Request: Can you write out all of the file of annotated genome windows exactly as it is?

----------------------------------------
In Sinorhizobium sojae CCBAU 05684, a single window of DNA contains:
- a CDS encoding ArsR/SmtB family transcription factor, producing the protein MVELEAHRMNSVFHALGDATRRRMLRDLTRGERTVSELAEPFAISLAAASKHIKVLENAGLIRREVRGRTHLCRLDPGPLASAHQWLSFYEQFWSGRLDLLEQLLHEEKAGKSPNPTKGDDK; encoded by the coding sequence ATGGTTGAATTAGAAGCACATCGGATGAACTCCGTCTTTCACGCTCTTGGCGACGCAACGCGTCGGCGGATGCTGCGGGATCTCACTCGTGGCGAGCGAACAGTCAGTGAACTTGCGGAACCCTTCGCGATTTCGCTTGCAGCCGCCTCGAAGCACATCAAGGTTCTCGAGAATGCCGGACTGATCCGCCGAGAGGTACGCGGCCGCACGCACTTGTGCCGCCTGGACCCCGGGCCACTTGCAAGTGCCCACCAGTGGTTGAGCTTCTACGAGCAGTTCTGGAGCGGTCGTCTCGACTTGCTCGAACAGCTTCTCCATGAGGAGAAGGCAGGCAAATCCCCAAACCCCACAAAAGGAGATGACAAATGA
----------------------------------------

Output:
In Sinorhizobium sojae CCBAU 05684, a single window of DNA contains:
- a CDS encoding ArsR/SmtB family transcription factor, producing the protein MVELEAHRMNSVFHALGDATRRRMLRDLTRGERTVSELAEPFAISLAAASKHIKVLENAGLIRREVRGRTHLCRLDPGPLASAHQWLSFYEQFWSGRLDLLEQLLHEEKAGKSPNPTKGDDK; encoded by the coding sequence ATGGTTGAATTAGAAGCACATCGGATGAACTCCGTCTTTCACGCTCTTGGCGACGCAACGCGTCGGCGGATGCTGCGGGATCTCACTCGTGGCGAGCGAACAGTCAGTGAACTTGCGGAACCCTTCGCGATTTCGCTTGCAGCCGCCTCGAAGCACATCAAGGTTCTCGAGAATGCCGGACTGATCCGCCGAGAGGTACGCGGCCGCACGCACTTGTGCCGCCTGGACCCCGGGCCACTTGCAAGTGCCCACCAGTGGTTGAGCTTCTACGAGCAGTTCTGGAGCGGTCGTCTCGACTTGCTCGAACAGCTTCTCCATGAGGAGAAGGCAGGCAAATCCCCAAACCCCACAAAAGGAGATGACAAATGA